Nya is an orphan struggling for survival in a city crippled by war. She is also a Taker—with her touch, she can heal injuries, pulling pain from another person into her own body. But unlike her sister, Tali, and the other Takers who become Healers, Nya's skill is flawed: she can't push that pain into pynvium, the enchanted metal used to store it. All she can do is shift it into another person, a dangerous skill that she must keep hidden. If discovered, she could be used as a human weapon.
But one day Nya pushes her luck too far and exposes her secret to a pain merchant eager to use her shifting ability for his own sinister purposes. She refuses—until Tali and other League Healers start disappearing mysteriously. Now Nya must decide: How far will she go to get Tali back alive?
You can find The Shifter on Amazon, Barnes and Noble or IndieBound.
Danello lived in one of the better boardinghouses on Market-Dock Canal, in a neighborhood I could only dream of affording. His family had three rooms to themselves—two bedrooms attached to a small kitchen and dining area. Though a woman’s touch still showed, it had been a long time since it showed strong. Two dying plants—possibly coriander—sat on a shelf near the window, holding back faded and singed curtains bunched on one side. A rack of worn copper pots hung above a small stove, its skinny pipe chimney snaking up the side wall. They did have a view, though it was only a grassy corner of a market square. Two people were huddled under a bush, a ratty blanket tucked around them. I looked away.
“Did you find her?” a boy called, running out of the room on the left. “Oh, I guess you did.” His mouth wiggled as if he was unsure whether to be happy I was there or scared that I had come.
“This is—” Danello turned to me and laughed sheepishly. “I don’t even know your name.”
He nodded. “Nya, this is Jovan. The other two are with our da.”
Not knowing what else to do, I waved, and the smaller version of Danello waved back. Same rich brown eyes, same pale hair, same determined yet sad set to the chin.
“Da’s unconscious now,” Jovan said in the measured tone of someone trying very hard to sound grown-up. Saints, he was so young. Too young to carry pain that wasn’t his. “Do we need to wake him?”
My stomach twisted, but I shook my head. “Don’t wake him. I can do it while he’s asleep.”
We moved into the back bedroom, small but cozy. Paintings of flowers hung on the walls, some painted on wood, others on squares of cotton. By the bed, Jovan’s twin brother sat on a yellow stool, his unhappy face pale and tight. Their little sister sat on the floor at his feet. Her blond head rested on his
knee and her arms were wrapped around his shin. Neither looked up.
“That’s Bahari, and Halima there on the floor.”
I backed away. No bed was worth this. I wasn’t healing, I was deciding who suffered. Saints did that, not me. “I can’t do this.”
“Yes, you can. So can they.” Danello squeezed my hand, drew me forward. “What do we do?”
“Change your mind, find a pain merchant who’s buying, drag him here by his hair if you have to, just please don’t make me do this.”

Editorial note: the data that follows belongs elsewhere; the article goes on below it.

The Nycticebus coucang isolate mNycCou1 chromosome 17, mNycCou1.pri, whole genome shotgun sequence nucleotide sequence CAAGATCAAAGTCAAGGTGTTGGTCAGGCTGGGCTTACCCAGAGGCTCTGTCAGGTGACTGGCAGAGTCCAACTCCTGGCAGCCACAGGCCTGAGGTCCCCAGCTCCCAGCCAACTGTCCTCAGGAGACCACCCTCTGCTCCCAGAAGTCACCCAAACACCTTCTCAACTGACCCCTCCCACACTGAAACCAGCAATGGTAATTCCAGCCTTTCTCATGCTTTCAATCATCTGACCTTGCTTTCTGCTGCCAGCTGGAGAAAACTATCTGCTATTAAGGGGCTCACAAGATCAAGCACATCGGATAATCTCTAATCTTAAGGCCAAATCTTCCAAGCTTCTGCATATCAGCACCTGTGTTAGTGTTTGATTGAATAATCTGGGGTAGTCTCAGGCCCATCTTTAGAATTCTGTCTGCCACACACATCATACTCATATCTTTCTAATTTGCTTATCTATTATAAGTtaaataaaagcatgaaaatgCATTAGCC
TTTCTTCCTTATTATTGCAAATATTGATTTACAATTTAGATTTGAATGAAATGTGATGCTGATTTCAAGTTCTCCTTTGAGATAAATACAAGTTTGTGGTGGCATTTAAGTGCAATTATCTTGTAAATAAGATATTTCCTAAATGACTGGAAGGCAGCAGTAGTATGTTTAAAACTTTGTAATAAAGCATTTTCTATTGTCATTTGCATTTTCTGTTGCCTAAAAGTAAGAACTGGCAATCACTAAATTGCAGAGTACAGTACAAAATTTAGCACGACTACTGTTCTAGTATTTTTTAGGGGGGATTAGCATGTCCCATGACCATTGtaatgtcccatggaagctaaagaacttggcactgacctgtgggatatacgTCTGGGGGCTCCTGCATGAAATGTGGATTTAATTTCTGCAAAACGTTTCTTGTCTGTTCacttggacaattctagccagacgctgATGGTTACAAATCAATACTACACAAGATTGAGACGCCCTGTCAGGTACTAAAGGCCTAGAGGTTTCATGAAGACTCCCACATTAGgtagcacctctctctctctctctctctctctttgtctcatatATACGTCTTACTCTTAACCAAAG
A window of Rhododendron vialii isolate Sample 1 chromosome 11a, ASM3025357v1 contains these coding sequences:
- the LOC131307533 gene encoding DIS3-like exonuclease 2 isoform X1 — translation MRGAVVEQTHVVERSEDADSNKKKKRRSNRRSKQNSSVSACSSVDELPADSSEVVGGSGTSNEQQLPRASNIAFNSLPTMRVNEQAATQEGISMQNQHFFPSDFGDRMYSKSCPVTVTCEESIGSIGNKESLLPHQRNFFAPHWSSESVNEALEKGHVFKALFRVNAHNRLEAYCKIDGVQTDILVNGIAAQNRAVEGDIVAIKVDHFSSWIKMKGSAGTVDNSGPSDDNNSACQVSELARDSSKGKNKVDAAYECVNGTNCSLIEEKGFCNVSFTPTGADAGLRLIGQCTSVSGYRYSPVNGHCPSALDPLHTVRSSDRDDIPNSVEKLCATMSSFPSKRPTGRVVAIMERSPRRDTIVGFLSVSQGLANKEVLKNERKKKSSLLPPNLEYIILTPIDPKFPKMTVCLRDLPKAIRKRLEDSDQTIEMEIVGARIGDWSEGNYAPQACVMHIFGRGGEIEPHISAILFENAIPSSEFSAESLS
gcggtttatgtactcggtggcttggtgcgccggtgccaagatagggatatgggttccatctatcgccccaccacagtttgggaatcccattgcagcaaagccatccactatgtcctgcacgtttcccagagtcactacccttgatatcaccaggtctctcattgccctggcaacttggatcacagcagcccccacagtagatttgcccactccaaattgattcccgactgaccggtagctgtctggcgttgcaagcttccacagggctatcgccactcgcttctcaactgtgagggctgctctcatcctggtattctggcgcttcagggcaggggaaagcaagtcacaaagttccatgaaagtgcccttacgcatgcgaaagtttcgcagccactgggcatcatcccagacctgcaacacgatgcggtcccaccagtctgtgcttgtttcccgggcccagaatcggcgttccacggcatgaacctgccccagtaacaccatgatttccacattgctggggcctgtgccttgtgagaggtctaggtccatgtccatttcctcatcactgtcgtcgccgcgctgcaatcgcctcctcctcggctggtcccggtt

He took both my hands, held them tight. They were warm, and for one irrational moment I felt safe. “What do we do?” he asked.
What we had to, even if we didn’t like it. Hadn’t I always wanted to be a Healer? It might not be what Tali did, but I could help them. The shift was only for a few days, until the pain merchants were buying again. It wasn’t as if I were permanently hurting them. I gulped down air and reluctantly pulled my hands away.
“Nothing yet,” I whispered. “I have to see how badly he’s hurt first.”
His da’s forearm bent the wrong way, so that was broken for sure. The thigh was bloody and gouged, but the leg was straight. I glanced at Jovan and my stomach rolled. Just think about their father . I went to the opposite side of the bed and placed my hand on his forehead. Cold, wet strands of the same pale hair as his children’s stuck to my fingers.
Tali’s voice echoed in my head. She’d been teaching me what they taught her, claiming it was in case the League ever let me in one day, but I wasn’t so sure of that. I figured it was just her way of making it up to me ’cause she got accepted and I couldn’t.
I took a deep breath. Feel your way through the body, to the injury. My hand tingled as I felt my way through blood and bone. Broken arm, as expected. Three broken ribs. Torn muscle on the leg, but not broken. Cuts and bruises all over, but he’d heal that on his own.
“It’s not as bad as you thought.” I explained his injuries as best I could without scaring the little ones. Bahari already looked ready to bolt.
“I’ll take the arm and leg,” Danello said as if ordering dinner. “They can each take a rib. That won’t be too bad, will it?”
Spoken like someone who’d never had a broken rib.
“It’ll hurt to breathe deep. Bending and stretching will be hard.” Three sets of brown eyes went wide. I almost smiled, but figured my grin would scare them more than the pain. “No roughhousing ’til the pain merchants are buying again.”
Bahari jumped up, his fists clenched at his sides. “I don’t want to do this.”
“We have to. It’s for Da,” Jovan snapped back.
“I’ll”—Bahari looked around the room—“do something else to help. Go to the herb sellers.”
“Bahari!” Danello gasped. “Half the time they sell you poisons. I’m not risking Da’s life like that.”
I shuffled back against the wall. I wasn’t sure I wanted to do this either, and I didn’t want to shift anything to Bahari if he didn’t want it.
“It’ll hurt,” he said.
“Yes, but you can handle it for a few days.”
“Do it, Hari,” Jovan said in a voice too old for such a small boy. “Da’s never let us down, and we’re not letting him down now.”
Bahari didn’t agree, but he didn’t say no again either.
“Fine, then it’s settled. Me first.” Danello dragged over a chair from under the window and sat down, grabbing the arms tight.
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